A new battery state card for Home Assistant is finally here

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The Lovelace Battery Entity was, and still is, a popular custom card for the Home Assistant dashboard, as it would display the battery level of any entity. Especially in more recent months, with Zigbee experiencing a rise in popularity, there will be many looking for exactly what this custom card was offering. I’m speaking in the past tense, as the last update to the card’s code was over a year ago and further development seems unlikely.

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Unfortunately, that is one of the risks when using open-source software, and it’s one of the reasons why I try to keep my Home Assistant as vanilla as possible. With every new release, there is a chance that stale custom cards will no longer be supported. Luckily though, there is also a benefit to open-source code: Anyone can take it, update it, and improve it. That is exactly what Max Chodorowski did, and we now have a new custom card he calls the Battery State Card.

How the Battery State Card custom Lovelace card works

The Battery State Card doesn’t just add a custom card to the Home Assistant dashboard, it can also be use in entity cards. What that means is that you can display the battery status next to other entities inside the same card.

The battery status being displayed in a Home Assistant entities card.
The battery status being displayed in an entities card (source: GitHub)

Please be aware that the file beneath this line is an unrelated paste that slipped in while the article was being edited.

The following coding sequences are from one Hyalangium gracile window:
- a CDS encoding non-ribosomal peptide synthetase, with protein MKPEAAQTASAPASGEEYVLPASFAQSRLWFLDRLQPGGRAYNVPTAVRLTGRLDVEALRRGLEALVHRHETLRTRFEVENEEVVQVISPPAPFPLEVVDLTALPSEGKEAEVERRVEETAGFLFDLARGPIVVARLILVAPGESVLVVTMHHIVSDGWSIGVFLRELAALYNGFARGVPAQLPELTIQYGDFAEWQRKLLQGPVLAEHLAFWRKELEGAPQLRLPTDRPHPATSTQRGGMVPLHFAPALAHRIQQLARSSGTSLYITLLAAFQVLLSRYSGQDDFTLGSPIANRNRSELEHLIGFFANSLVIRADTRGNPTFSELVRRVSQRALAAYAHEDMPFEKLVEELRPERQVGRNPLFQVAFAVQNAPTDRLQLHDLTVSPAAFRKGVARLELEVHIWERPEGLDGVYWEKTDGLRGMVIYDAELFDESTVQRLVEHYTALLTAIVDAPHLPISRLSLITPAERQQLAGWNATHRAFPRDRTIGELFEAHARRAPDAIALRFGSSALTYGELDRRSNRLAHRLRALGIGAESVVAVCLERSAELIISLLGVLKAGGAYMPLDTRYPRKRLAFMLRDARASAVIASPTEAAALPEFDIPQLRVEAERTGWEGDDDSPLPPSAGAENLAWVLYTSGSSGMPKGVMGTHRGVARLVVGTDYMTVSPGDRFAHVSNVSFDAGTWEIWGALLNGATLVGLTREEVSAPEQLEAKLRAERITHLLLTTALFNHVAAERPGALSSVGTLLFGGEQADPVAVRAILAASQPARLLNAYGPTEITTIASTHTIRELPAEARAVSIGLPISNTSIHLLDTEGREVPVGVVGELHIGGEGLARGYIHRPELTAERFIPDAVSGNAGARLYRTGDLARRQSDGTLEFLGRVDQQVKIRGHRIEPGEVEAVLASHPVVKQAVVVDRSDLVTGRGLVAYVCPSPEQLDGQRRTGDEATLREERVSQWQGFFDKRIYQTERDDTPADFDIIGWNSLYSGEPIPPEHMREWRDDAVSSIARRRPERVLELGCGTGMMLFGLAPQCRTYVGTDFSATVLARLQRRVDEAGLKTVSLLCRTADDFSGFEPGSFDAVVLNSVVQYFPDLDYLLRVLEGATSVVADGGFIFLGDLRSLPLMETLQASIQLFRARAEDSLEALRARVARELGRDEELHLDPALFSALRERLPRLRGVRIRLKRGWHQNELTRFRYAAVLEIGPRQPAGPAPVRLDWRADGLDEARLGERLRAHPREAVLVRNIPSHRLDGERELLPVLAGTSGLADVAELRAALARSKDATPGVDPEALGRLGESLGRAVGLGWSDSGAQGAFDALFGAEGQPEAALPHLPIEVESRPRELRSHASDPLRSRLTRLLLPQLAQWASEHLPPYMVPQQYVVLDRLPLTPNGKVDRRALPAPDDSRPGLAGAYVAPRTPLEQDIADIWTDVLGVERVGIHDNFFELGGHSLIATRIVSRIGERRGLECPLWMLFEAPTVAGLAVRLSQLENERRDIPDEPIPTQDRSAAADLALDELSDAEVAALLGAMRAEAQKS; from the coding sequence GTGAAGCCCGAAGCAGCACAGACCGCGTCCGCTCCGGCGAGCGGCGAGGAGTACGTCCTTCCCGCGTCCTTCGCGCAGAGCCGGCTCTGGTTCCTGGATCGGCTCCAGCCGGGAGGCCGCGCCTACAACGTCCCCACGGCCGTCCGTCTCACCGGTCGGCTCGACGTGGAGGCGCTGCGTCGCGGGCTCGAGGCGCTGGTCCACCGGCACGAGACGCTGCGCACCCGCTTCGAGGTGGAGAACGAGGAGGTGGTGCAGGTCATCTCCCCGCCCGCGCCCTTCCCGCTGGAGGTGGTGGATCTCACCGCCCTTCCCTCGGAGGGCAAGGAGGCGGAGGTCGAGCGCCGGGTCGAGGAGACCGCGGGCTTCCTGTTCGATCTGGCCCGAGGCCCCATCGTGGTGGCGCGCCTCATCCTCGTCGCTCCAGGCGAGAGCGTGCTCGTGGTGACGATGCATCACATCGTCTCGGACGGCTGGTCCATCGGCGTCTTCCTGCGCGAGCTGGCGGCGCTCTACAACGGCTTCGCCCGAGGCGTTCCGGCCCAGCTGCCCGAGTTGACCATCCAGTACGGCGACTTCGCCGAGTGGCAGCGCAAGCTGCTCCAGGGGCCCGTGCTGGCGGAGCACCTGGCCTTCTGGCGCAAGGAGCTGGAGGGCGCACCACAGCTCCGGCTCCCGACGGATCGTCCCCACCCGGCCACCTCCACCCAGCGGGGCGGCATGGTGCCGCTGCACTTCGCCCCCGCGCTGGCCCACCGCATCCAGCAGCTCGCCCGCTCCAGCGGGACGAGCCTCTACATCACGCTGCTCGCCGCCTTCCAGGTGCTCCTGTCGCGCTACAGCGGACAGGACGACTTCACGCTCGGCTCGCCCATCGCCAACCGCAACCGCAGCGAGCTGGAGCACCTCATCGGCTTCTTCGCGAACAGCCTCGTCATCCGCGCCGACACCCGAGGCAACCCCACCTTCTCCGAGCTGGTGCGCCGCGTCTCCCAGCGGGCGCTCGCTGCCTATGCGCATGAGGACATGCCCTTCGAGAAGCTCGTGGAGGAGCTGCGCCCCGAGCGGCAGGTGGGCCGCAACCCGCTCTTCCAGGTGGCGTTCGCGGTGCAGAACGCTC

More interesting though is when you use the card on its own. As with many other cards, the customization possibilities are endless. You can add custom threshold colours or even define a gradient, for example from green to red. You can, of course, also filter the entities so that only devices that have a lower battery percentage than defined will be shown.

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You can also define a tap action as with many other Home Assistant cards. For example, you could send a notification to your phone whenever you see a battery under a certain percentage, or you could open the Amazon page of your favourite vendor.

Perhaps my favourite option is the ability to create sorted lists, so the device with the lowest percentage stays top, and the collapsed view. When using the collapsed view you can define how many devices appear default and by clicking an arrow you can expand the list.

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You should be monitoring your batteries in Home Assistant

I definitely recommend you monitor your batteries in Home Assistant one way or another. Of course, you could do it using only automations, but perhaps you like to keep a bird’s-eye view over how things are doing. If the latter is the case, then the Battery State Card is the way to go.

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Liam Alexander Colman, the author and maintainer of Home Assistant Guides.

About Liam Alexander Colman

Liam Alexander Colman has been using Home Assistant for various projects for quite some time. What started of with a Raspberry Pi quickly became three Raspberry Pis and eventually a full-blown server. I now use Unraid as my operating system, and Home Assistant happily runs in a Docker container. My personal setup includes many Zigbee devices as well as integrations with existing products such as my Android TV box. Read on to find out more on how I got started with Home Assistant.

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